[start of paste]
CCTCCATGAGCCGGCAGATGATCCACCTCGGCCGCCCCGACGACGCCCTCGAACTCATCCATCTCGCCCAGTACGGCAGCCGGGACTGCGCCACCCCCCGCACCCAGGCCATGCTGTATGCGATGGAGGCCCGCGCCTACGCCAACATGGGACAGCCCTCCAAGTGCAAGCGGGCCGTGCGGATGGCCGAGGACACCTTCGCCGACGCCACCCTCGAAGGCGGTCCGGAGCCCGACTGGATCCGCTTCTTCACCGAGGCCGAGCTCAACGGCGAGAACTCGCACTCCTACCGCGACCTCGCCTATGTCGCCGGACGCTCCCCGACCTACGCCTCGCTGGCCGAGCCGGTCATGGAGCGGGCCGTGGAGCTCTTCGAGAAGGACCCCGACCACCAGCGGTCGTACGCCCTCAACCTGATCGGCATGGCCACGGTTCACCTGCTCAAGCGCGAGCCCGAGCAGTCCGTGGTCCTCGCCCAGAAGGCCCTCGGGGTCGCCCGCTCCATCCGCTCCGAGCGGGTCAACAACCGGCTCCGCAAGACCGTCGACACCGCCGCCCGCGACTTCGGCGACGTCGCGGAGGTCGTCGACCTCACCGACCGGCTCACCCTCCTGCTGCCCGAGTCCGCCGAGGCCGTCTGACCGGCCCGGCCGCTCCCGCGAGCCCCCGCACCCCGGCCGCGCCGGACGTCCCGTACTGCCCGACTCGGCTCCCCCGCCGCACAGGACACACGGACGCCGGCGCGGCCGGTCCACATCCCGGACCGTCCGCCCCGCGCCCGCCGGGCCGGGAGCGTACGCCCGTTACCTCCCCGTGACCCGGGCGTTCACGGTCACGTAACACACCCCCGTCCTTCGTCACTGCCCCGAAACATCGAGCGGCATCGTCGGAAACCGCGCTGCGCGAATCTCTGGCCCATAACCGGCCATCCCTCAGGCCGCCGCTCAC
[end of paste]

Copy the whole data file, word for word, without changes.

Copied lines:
CCTCCATGAGCCGGCAGATGATCCACCTCGGCCGCCCCGACGACGCCCTCGAACTCATCCATCTCGCCCAGTACGGCAGCCGGGACTGCGCCACCCCCCGCACCCAGGCCATGCTGTATGCGATGGAGGCCCGCGCCTACGCCAACATGGGACAGCCCTCCAAGTGCAAGCGGGCCGTGCGGATGGCCGAGGACACCTTCGCCGACGCCACCCTCGAAGGCGGTCCGGAGCCCGACTGGATCCGCTTCTTCACCGAGGCCGAGCTCAACGGCGAGAACTCGCACTCCTACCGCGACCTCGCCTATGTCGCCGGACGCTCCCCGACCTACGCCTCGCTGGCCGAGCCGGTCATGGAGCGGGCCGTGGAGCTCTTCGAGAAGGACCCCGACCACCAGCGGTCGTACGCCCTCAACCTGATCGGCATGGCCACGGTTCACCTGCTCAAGCGCGAGCCCGAGCAGTCCGTGGTCCTCGCCCAGAAGGCCCTCGGGGTCGCCCGCTCCATCCGCTCCGAGCGGGTCAACAACCGGCTCCGCAAGACCGTCGACACCGCCGCCCGCGACTTCGGCGACGTCGCGGAGGTCGTCGACCTCACCGACCGGCTCACCCTCCTGCTGCCCGAGTCCGCCGAGGCCGTCTGACCGGCCCGGCCGCTCCCGCGAGCCCCCGCACCCCGGCCGCGCCGGACGTCCCGTACTGCCCGACTCGGCTCCCCCGCCGCACAGGACACACGGACGCCGGCGCGGCCGGTCCACATCCCGGACCGTCCGCCCCGCGCCCGCCGGGCCGGGAGCGTACGCCCGTTACCTCCCCGTGACCCGGGCGTTCACGGTCACGTAACACACCCCCGTCCTTCGTCACTGCCCCGAAACATCGAGCGGCATCGTCGGAAACCGCGCTGCGCGAATCTCTGGCCCATAACCGGCCATCCCTCAGGCCGCCGCTCAC